Jose Ruben Zamora Marroquin founded the Guatemalan newspaper El Periodico, which has won multiple international awards for its investigations, in 1996 – Copyright AFP Johan ORDONEZ
A Guatemalan appeals court on Friday overturned a six-year prison sentence handed down in June to the founder of one of the country’s top newspapers, though his legal ordeal is not yet over.
Jose Ruben Zamora Marroquin, founder of El Periodico, which was often critical of the government, had been found guilty of money laundering in a trial denounced by press freedom groups.
But while it overturned his prison sentence, the court also ordered a new trial date to be fixed.
The prosecution had originally sought 40 years in prison for 67-year-old Zamora — whose newspaper shut down in May after nearly three decades in operation — for a string of charges including money laundering, influence peddling and racketeering.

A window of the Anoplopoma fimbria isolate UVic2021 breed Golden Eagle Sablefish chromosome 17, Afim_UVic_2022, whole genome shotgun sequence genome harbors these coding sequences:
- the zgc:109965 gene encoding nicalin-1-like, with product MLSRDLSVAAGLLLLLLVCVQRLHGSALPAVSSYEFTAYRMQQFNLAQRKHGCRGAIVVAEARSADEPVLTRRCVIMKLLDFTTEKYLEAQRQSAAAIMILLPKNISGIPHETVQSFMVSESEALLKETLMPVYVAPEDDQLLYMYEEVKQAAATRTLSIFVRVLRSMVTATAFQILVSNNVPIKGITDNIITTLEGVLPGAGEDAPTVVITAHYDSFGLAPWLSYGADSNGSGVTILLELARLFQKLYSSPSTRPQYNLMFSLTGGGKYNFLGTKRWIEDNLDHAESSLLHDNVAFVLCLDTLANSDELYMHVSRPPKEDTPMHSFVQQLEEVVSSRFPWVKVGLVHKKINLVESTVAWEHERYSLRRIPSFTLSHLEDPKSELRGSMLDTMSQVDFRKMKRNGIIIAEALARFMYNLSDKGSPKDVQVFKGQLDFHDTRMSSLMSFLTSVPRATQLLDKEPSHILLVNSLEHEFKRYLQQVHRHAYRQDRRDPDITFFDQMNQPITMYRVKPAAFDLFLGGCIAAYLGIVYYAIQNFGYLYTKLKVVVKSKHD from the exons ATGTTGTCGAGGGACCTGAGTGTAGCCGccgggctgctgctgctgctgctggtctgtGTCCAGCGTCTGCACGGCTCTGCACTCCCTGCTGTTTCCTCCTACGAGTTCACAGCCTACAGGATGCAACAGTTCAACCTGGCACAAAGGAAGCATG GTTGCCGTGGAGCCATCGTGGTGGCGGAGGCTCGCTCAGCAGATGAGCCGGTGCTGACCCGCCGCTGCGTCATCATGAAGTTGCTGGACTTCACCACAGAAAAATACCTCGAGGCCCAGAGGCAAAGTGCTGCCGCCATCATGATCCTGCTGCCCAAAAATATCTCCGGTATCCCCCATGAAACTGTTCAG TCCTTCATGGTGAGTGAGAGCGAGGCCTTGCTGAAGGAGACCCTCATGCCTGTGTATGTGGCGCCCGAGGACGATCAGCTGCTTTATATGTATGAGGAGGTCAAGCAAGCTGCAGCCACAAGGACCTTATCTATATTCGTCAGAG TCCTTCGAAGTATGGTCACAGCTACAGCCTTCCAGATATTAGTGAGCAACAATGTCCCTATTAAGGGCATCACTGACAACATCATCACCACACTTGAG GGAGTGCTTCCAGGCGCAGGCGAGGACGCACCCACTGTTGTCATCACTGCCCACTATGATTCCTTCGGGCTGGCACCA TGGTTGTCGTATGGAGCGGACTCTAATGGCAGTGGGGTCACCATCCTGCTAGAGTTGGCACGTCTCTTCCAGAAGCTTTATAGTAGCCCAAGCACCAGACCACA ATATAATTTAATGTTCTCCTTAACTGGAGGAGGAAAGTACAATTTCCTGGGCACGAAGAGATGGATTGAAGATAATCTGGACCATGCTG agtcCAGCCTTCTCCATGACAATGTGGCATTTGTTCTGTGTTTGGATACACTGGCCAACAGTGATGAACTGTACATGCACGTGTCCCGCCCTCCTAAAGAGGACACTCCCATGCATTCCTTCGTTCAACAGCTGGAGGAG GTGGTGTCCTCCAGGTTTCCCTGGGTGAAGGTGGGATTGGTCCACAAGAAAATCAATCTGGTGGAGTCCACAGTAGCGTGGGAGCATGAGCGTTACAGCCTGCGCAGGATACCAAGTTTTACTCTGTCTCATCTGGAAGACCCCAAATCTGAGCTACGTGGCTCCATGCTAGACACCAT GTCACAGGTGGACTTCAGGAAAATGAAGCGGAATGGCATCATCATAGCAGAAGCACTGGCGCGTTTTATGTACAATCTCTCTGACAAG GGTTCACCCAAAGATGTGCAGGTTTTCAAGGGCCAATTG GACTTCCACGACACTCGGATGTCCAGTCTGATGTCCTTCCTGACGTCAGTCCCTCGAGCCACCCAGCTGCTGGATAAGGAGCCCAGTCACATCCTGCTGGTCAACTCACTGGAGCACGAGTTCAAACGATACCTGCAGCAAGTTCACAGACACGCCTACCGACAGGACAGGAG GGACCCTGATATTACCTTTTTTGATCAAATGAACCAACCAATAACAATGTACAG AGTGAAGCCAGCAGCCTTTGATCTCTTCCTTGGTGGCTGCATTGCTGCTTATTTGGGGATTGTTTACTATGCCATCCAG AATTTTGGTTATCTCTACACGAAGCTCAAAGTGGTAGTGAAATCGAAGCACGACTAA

Zamora had been accused of extorting businessmen in exchange for not publishing damaging information about them in El Periodico.
He has accused outgoing President Alejandro Giammattei and Attorney General Consuelo Porras of trying to silence him for bringing government corruption to light.
Zamora has been in pre-trial detention since July 2022, and must stay behind bars because he has other open cases against him.
His son, Ramon Zamora, said on X, formerly Twitter, that he hoped for a fair trial.
El Periodico, founded in 1996, has won international awards for its investigations.
It ceased its activities on May 15, after 27 years of circulation, citing what it called judicial persecution and financial pressures, aggravated by the arrest of its owner.
Zamora’s ordeal is not the only one sparking criticism from observers of Guatemala’s democratic institutions.
Guatemala’s highest court ordered authorities earlier this month to safeguard the inauguration of incoming president Bernardo Arevalo, an anti-graft crusader who has been targeted with legal challenges to his swearing-in in January.
Arevalo has described the legal moves against him as amounting to a coup to deny him the presidency, and uncertainty about his swearing-in has sparked massive protests.